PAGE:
This article could never have been written without the insights and guidance provided by research scientist and engineer Ed Keith. He has 44 years of shear wall testing experience with the American Plywood Association, the largest shear wall testing laboratory in the world.
Soft Story Retrofits using Rotation will Save you Money.
This is an advanced retrofit procedure. It is advised that you not only read the material, but spend some time studying the images and the linked-to webpages. This webpage describes in simple terms a fairly complex retrofit principle. It should not be attempted without the aid of a retrofit professional.
Soft Story Conditions
A garage soft story condition is caused when a floor is supported by narrow walls or posts at a garage door opening. If you imagine the floor above a two-car garage, weighing approximately 15,000 pounds, rocking back and forth on top of these post or narrow walls, it is easy to see how the it can collapse. This can be addressed by using a moment column or moment frame, or through the use of shear walls as described below.
Using Shear Walls to address Garage Soft Story Conditions
If you install a shear wall on the back of the garage, and if the floor above the garage is more or less either a square or a rectangle and the depth of the garage (from garage door opening to the back garage wall) does not exceed the width of the garage, you can protect the building by putting shear walls on the back and two sides of the garage, without doing anything to the garage door opening itself. Using shear walls to protect a building like this is known as using the principle of rotation.
- This image represents a floor with a garage below it where wall line “D” is the garage door opening. The view is as if you were looking down at the garage from above.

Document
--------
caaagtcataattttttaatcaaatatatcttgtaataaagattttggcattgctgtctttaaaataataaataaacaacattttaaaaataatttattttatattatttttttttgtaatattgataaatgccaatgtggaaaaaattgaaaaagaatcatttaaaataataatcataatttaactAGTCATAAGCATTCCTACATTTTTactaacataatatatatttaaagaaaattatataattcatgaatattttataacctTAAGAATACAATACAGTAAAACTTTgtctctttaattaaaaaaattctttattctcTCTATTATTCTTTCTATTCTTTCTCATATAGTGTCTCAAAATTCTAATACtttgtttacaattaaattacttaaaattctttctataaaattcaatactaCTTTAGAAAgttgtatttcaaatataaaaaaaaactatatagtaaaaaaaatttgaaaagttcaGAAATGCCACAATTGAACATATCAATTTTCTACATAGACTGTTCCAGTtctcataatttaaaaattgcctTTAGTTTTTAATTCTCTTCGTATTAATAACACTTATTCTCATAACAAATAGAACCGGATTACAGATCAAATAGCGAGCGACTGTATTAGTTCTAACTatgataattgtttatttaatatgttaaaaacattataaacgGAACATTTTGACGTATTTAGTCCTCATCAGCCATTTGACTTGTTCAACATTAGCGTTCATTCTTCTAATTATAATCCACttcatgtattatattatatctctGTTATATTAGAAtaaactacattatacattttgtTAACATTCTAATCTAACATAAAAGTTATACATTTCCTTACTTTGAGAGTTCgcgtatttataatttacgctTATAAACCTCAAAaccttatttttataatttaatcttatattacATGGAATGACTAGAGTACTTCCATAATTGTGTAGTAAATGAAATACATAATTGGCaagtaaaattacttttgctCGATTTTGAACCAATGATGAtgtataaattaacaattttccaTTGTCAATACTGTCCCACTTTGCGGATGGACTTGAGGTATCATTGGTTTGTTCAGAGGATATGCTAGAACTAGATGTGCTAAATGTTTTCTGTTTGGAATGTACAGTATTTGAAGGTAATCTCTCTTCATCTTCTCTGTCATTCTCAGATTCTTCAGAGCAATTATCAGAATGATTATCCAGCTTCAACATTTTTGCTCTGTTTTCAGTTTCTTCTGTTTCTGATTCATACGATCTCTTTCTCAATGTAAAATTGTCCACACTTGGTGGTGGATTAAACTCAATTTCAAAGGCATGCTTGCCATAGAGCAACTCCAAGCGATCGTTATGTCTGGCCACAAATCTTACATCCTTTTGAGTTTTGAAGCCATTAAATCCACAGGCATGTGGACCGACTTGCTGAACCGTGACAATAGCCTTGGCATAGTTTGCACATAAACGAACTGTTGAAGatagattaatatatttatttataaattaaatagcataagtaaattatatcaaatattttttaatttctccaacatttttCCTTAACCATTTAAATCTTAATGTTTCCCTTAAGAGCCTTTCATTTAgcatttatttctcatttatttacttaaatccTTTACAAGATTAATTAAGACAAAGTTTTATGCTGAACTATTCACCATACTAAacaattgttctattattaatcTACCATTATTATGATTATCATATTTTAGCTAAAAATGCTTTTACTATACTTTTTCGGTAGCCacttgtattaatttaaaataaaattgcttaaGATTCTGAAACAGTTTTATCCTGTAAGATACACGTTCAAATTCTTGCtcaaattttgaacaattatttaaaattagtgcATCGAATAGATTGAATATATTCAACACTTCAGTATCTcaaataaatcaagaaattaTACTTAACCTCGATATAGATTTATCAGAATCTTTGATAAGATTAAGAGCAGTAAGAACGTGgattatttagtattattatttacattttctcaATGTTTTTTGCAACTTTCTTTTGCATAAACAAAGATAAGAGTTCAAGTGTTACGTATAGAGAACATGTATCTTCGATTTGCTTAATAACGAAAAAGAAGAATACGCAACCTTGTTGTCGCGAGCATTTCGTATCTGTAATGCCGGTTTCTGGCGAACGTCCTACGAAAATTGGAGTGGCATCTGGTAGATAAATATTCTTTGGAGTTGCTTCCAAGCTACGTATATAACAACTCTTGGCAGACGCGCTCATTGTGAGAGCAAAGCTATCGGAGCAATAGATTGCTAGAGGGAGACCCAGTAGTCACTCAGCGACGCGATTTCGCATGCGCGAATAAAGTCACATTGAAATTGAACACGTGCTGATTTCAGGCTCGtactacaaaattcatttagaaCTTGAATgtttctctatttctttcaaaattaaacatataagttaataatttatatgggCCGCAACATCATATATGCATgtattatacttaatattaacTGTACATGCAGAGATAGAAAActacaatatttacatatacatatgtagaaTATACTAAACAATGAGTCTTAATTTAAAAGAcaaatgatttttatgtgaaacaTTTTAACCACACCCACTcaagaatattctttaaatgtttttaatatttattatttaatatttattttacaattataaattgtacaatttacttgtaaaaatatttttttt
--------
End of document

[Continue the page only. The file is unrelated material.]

- The red lines represent earthquake forces, which will attack the garage from all sides.
- The dark line on the perimeter represents the foundation, which is missing on wall line “D”.
- The red arrow in the upper left is pushing down against a side wall of the garage. This movement is resisted by Shear Wall A.
- Another arrow in the upper right is pushing down against the opposite side wall of the garage. This movement is resisted by Shear Wall B.
- A third arrow in the lower left is pushing against the back wall of the garage on wall line “C”. This movement is resisted by Shear Wall C.
- The fourth arrow, on the left, is pushing on the garage door opening on wall line “D”. There is no shear wall to resist this force. What happens?
- The entire floor tries to twist or rotate, as shown by the rotating circular black arrow, pushing down on the right and up on the left as it rotates . This rotating action transfers all of the force to the back wall and side walls of the garage, where it is resisted by shear walls A- C. This retrofit procedure is using the principle of rotation.
The remarkable thing about using rotation is that this resistance can be achieved by only using 3 shear walls instead of 4.
With forces attacking from the side, 1/2 the force goes to the floor above the garage door opening on side “D”. As mentioned earlier, this force causes the floor to twist or rotate and transfer the force into side “C” at the back of the garage. The other 1/2 of the force attacks the floor at the back of the garage directly, which is likewise resisted by side “C”. The shear wall on side “C” must resist earthquake forces from both sources. In other words, shear wall “C” must resist all the force attacking the garage from the side. For this reason the shear wall at the back of the garage must be twice as strong as the shear walls on the sides of the garage.
In the photograph below it looks like the earthquake pushed against the front of the garage and caused the walls on either side to almost collapse. What really happened is that the garage roof rotated and twisted, pushing the tops of the narrow walls to the left as shown by the illustration on the right.